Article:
To determine our ability to detect actual effects, we ran a power analysis in G&ast;Power with the following settings: test family=F tests, statistical test=linear multiple regression: Fixed model (R^2 deviation from zero), type of power analysis=a priori, alpha error probability=0.05. We reduced the power to 0.70 and increased the effect size until the total sample size in the output matched our projected sample size (n=32). The protocol of the power analysis is here:
*Input:*
Effect size f² = 0,41
α err prob = 0,05
Power (1-β err prob) = 0,7
Number of predictors = 5
*Output:*
Noncentrality parameter λ = 13,1200000
Critical F = 2,5867901
Numerator df = 5
Denominator df = 26
Total sample size = 32
Actual power = 0,7103096
This means that, with our sample size of 32, we have a 71% chance of detecting a large effect (approximated at f^2^=0.35 by @cohen1988statistical).
```{r better, eval=FALSE, warning=FALSE, results='asis', echo=T, include=TRUE}
acc <- read.csv ("/Users/corina/GTGR/data/data_accumulation.csv", header=T, sep=",", stringsAsFactors=F)
#GLM
better <- glm(NumberOfAccumulationsWaited ~ Delay + FoodQualityQuantity + Trial + TrialsToReverseLast, family="poisson", data=acc)
#summary(better)
better1 <- summary(better)
library(xtable)
better1.table <- xtable(better1)
library(knitr)
kable(better1.table, caption="Table U: Model selection output.", format="html", digits=2)
```
These analyses were not conducted because the experiment failed due to the grackles never habituating to the test apparatuses.
#### P1: go/no go
**Analysis:**
**Model 2a: number of trials to reach criterion in the go/no go experiment** Generalized Linear Model (GLM; glm function, stats package) with a Poisson distribution and a log link. We will determine whether an independent variable had an effect or not using the Estimate in the full model.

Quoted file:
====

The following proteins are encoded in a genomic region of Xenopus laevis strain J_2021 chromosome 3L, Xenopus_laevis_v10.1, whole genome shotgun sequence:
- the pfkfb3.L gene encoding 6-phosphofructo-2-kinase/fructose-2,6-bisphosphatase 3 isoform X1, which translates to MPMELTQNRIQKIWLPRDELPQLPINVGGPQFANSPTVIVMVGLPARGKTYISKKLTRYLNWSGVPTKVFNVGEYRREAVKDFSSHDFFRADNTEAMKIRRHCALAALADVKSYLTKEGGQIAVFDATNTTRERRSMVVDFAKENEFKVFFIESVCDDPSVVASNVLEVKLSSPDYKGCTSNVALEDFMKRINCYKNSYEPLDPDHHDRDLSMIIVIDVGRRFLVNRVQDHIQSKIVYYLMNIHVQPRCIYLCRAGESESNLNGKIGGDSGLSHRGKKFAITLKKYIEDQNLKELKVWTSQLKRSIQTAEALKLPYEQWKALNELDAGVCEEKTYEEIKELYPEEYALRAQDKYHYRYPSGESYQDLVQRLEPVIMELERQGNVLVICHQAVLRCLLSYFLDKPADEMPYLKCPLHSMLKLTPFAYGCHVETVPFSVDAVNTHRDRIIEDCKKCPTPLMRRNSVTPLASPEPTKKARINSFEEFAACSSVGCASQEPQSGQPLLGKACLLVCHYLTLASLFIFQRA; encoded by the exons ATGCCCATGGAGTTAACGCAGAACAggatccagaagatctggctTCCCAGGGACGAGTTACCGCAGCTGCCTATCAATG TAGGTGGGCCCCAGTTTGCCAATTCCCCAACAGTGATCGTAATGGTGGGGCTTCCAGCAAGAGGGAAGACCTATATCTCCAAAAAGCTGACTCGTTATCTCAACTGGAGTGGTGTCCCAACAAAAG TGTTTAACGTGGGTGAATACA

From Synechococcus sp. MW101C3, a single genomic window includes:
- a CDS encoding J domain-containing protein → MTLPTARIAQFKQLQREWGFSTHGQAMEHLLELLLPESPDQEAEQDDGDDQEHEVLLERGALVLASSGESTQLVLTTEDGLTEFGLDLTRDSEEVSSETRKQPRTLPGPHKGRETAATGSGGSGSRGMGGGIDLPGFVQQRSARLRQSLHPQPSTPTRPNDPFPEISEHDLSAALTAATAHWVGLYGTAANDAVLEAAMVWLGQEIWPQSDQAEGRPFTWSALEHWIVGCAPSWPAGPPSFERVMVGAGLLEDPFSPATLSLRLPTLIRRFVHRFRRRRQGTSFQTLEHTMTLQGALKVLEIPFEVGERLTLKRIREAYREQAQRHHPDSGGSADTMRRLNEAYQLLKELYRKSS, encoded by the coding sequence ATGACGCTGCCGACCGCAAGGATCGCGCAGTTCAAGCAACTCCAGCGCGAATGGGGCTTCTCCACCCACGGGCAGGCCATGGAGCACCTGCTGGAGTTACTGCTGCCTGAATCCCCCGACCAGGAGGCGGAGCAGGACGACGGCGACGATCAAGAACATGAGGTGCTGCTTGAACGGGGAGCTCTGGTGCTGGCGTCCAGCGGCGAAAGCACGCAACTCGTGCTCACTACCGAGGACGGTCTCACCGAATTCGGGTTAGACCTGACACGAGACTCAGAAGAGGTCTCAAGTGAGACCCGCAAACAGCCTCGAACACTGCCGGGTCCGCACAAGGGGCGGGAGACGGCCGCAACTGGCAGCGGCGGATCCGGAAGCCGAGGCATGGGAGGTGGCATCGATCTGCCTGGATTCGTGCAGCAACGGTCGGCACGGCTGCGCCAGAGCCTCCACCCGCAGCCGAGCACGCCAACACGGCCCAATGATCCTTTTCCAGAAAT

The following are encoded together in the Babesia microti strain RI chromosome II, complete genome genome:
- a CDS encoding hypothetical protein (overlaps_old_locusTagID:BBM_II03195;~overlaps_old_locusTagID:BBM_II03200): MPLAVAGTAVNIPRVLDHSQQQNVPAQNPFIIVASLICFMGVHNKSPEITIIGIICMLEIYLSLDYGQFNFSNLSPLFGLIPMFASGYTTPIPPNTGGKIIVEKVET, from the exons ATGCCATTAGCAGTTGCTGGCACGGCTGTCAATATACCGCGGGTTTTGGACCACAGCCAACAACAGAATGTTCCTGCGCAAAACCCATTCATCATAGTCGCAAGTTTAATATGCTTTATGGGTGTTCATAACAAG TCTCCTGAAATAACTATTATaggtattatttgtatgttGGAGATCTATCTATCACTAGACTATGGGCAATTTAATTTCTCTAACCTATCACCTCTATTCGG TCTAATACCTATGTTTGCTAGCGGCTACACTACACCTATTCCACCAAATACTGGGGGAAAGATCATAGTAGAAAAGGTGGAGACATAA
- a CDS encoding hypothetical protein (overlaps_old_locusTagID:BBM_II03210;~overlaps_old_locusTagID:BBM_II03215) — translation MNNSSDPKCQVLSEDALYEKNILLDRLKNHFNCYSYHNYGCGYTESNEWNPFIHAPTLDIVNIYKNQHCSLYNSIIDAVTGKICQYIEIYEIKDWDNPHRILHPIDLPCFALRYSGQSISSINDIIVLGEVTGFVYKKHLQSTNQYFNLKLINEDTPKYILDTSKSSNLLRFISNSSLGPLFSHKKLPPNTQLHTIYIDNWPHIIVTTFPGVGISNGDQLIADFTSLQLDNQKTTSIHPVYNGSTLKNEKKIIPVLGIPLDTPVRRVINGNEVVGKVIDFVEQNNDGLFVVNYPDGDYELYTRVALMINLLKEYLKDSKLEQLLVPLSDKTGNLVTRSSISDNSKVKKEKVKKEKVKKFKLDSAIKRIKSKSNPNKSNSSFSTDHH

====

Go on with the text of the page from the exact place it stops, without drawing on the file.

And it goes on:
To determine our ability to detect actual effects, we ran a power analysis in G&ast;Power with the following settings: test family=F tests, statistical test=linear multiple regression: Fixed model (R^2 deviation from zero), type of power analysis=a priori, alpha error probability=0.05. We reduced the power to 0.70 and increased the effect size until the total sample size in the output matched our projected sample size (n=32). The protocol of the power analysis is here:
*Input:*
Effect size f² = 0,27
α err prob = 0,05
Power (1-β err prob) = 0,7
Number of predictors = 2
*Output:*
Noncentrality parameter λ = 8,6400000
Critical F = 3,3276545
Numerator df = 2
Denominator df = 29
Total sample size = 32
Actual power = 0,7047420
This means that, with our sample size of 32, we have a 70% chance of detecting a medium (approximated at f^2^=0.15 by @cohen1988statistical) to large effect (approximated at f^2^=0.35 by @cohen1988statistical).
```{r go, eval=F, warning=F, results='asis', echo=T, include=T}
d <- read.csv(url("https://raw.githubusercontent.com/corinalogan/grackles/master/Files/Preregistrations/g_inhibition_datasummary.csv"), header=F, sep=",", stringsAsFactors=F)
d <- data.frame(d)
colnames(d) <- c("Bird","Gonogo150","Gonogo85","Detour","DetourA","Detourprepost","TrialsFirst","TrialsLast","AvgLatencyPlastic","AvgLatencyLog")
#GLM
m1 <- glm(Gonogo150 ~ TrialsLast, family="poisson", data=d)
#sm1 <- summary(m1)
#there is no relationship between the number of trials to pass criterion in go/no go and the number of trials to reverse a preference (in the last reversal)
m2 <- glm(Gonogo85 ~ TrialsLast, family="poisson", data=d)
#sm2 <- summary(m2)
#there is a relationship between the number of trials to pass criterion in go/no go and the number of trials to reverse a preference (in the last reversal)
#have a look at the plot to see why m2, but not m1 is positively related
#plot(Gonogo85~TrialsLast, data=d)
#Taquito is a huge outlier here and if I look at the rest of the data, I don't see a positive relationship. Need more data to know whether this relationship holds